PHOENIX – Tom Messier turned his Mesa home into a winery.
Four-foot-tall metal buckets line his living room. A humidifier and two wooden barrels, covered by a plastic sheet, occupy a corner of his kitchen. Stacks of red, white and fruit wines in glass jugs decorate his spare room.
Messier belongs to AZ WineMakers, a community of Arizona at-home winemakers who create custom blends. He hopes to someday turn his hobby into a business.
“I think there’s over 100 members, and we get together and talk about wine, we drink some wine, and compare notes,” Messier said.
Arizona’s wine industry attracts in-state and out-of-state tourists, according to a 2017 study conducted by the Arizona Office of Tourism. Its economic impact was nearly $57 million in 2017.
Messier and his wife, Teresa, have been making wine at home for six years and plan to parlay that operation into a full-time winery.
Their favorite part of the winemaking process is experimenting with flavors and fruits, including orange spice and banana.
“It’s an adventure, trying to figure it out how to make this better, or how to make it at all,” Tom Messier said.
Louis Maconi, another hobbyist member of AZ WineMakers, makes wine in his Chandler apartment.
As a child, he helped his grandfather make wine in the basement.
While on a cruise seven years ago, Maconi was enthralled at a day trip that took him into a cellar filled with barrels of wine.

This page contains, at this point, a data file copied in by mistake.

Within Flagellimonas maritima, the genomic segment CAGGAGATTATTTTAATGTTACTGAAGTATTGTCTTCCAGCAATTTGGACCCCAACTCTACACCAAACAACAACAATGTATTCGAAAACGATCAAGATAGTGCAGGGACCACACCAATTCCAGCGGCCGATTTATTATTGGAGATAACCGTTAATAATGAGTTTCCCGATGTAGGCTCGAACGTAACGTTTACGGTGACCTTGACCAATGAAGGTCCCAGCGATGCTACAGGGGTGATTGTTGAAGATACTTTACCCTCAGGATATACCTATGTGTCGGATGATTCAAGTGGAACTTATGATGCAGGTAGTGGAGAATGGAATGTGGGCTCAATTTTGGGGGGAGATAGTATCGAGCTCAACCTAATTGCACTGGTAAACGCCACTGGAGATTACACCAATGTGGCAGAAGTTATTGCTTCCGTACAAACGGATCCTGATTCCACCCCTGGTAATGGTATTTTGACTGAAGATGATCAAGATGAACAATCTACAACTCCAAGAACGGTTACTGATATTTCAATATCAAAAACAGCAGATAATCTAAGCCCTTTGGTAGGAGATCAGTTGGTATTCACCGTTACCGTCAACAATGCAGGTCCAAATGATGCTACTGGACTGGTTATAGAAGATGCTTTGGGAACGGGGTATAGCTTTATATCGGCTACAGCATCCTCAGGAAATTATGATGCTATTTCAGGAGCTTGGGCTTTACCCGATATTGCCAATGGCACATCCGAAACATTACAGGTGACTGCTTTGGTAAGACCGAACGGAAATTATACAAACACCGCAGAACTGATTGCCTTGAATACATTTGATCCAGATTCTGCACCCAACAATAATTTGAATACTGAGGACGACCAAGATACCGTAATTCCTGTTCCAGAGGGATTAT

“The smell is what got me,’ Maconi said. “It reminded me of my basement growing up, and at that time I thought, ‘I have to be more involved with this somehow.'”
Maconi ferments wine at home at least 28 days a month. The fermenting process can take from one month to several months.
“I like the romance of it,” he said. “I think it’s fun and I think it’s a part of me that I can share with my friends and my loved ones.” Wine hobbyists are not allowed to sell their products.
Unlike Messier, Maconi is happy to keep his hobby just a fun endeavor.
Messier is coordinating awards for an Arizona Emerging Winemakers contest – open only to non-commercial winemakers – in April at Yavapai College in Prescott.
Louis Marconi, of Chandler, started to make his own small batches of wine after he visited a wine cellar on a cruise. (Photo by Jenna Miller/Cronkite News)
Louis Marconi makes wine at his Chandler home. A thick grape-juice concentrate is an essential component of the wine he makes using a kit. (Photo by Jenna Miller/Cronkite News)
Tap water in Phoenix contains chlorine, which hobbyist winemaker Louis Marconi said doesn’t make good wine. To remove it, he leaves large bowls of water sitting out overnight for the chlorine to "gas off" before adding the water to the mixture. (Photo by Jenna Miller/ Cronkite News)
Hobbyist winemaker Louis Marconi also adds powders to his wine, each with a specific purpose: bentonite clay to remove impurities, oak sawdust to add character and yeast to consume sugar, which creates alcohol as a byproduct. (Photo by Jenna Miller/Cronkite News)
The wine must be carefully weighed and measured, Marconi said. That allows him to detect small changes in sugar and alcohol content after fermentation. (Photo by Jenna Miller/Cronkite News)
After all the ingredients for wine are mixed, Louis Marconi must carefully control its exposure. He tightly sealed the container, but will open it for a short time daily to allow the yeast the right amount of air. (Photo by Jenna Miller/Cronkite News)
The wine batch will be be done in about 28 days, hobbyist winemaker Louis Marconi said. Once its done, complete, Marconi will bottle and cork the wine. Corks are heated in boiling water so they can can easily be inserted into a bottle. (Photo by Jenna Miller/Cronkite News)
Wine hobbyist Louis Maconi has personalized labels for his homemade wine. He said he buys a lot of wine and believes his homemade product is better than some commercial wines. (Photo by Jenna Miller/Cronkite News)